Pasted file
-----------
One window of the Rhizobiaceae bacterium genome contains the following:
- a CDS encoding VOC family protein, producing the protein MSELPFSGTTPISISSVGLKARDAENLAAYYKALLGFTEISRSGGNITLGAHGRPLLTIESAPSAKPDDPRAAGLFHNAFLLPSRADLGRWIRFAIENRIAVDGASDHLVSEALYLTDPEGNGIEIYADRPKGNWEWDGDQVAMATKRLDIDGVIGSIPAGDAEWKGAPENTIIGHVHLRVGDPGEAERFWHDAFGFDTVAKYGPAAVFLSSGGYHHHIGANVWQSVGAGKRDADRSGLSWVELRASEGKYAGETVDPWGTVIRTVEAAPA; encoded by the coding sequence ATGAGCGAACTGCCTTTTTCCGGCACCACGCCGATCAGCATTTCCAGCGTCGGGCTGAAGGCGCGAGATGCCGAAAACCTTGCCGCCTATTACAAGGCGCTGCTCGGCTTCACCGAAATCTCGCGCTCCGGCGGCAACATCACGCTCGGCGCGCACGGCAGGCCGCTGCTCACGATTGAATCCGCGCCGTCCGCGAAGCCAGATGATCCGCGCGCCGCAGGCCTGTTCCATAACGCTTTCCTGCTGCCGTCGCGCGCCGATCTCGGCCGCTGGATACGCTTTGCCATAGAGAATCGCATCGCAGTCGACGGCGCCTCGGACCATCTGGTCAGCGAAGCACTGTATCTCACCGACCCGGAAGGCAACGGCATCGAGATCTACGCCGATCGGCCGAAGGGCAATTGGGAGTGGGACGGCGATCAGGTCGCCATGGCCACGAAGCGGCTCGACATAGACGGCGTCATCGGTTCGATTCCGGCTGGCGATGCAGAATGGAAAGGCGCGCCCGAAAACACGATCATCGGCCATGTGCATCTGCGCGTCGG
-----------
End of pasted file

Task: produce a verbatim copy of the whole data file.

One window of the Rhizobiaceae bacterium genome contains the following:
- a CDS encoding VOC family protein, producing the protein MSELPFSGTTPISISSVGLKARDAENLAAYYKALLGFTEISRSGGNITLGAHGRPLLTIESAPSAKPDDPRAAGLFHNAFLLPSRADLGRWIRFAIENRIAVDGASDHLVSEALYLTDPEGNGIEIYADRPKGNWEWDGDQVAMATKRLDIDGVIGSIPAGDAEWKGAPENTIIGHVHLRVGDPGEAERFWHDAFGFDTVAKYGPAAVFLSSGGYHHHIGANVWQSVGAGKRDADRSGLSWVELRASEGKYAGETVDPWGTVIRTVEAAPA; encoded by the coding sequence ATGAGCGAACTGCCTTTTTCCGGCACCACGCCGATCAGCATTTCCAGCGTCGGGCTGAAGGCGCGAGATGCCGAAAACCTTGCCGCCTATTACAAGGCGCTGCTCGGCTTCACCGAAATCTCGCGCTCCGGCGGCAACATCACGCTCGGCGCGCACGGCAGGCCGCTGCTCACGATTGAATCCGCGCCGTCCGCGAAGCCAGATGATCCGCGCGCCGCAGGCCTGTTCCATAACGCTTTCCTGCTGCCGTCGCGCGCCGATCTCGGCCGCTGGATACGCTTTGCCATAGAGAATCGCATCGCAGTCGACGGCGCCTCGGACCATCTGGTCAGCGAAGCACTGTATCTCACCGACCCGGAAGGCAACGGCATCGAGATCTACGCCGATCGGCCGAAGGGCAATTGGGAGTGGGACGGCGATCAGGTCGCCATGGCCACGAAGCGGCTCGACATAGACGGCGTCATCGGTTCGATTCCGGCTGGCGATGCAGAATGGAAAGGCGCGCCCGAAAACACGATCATCGGCCATGTGCATCTGCGCGTCGG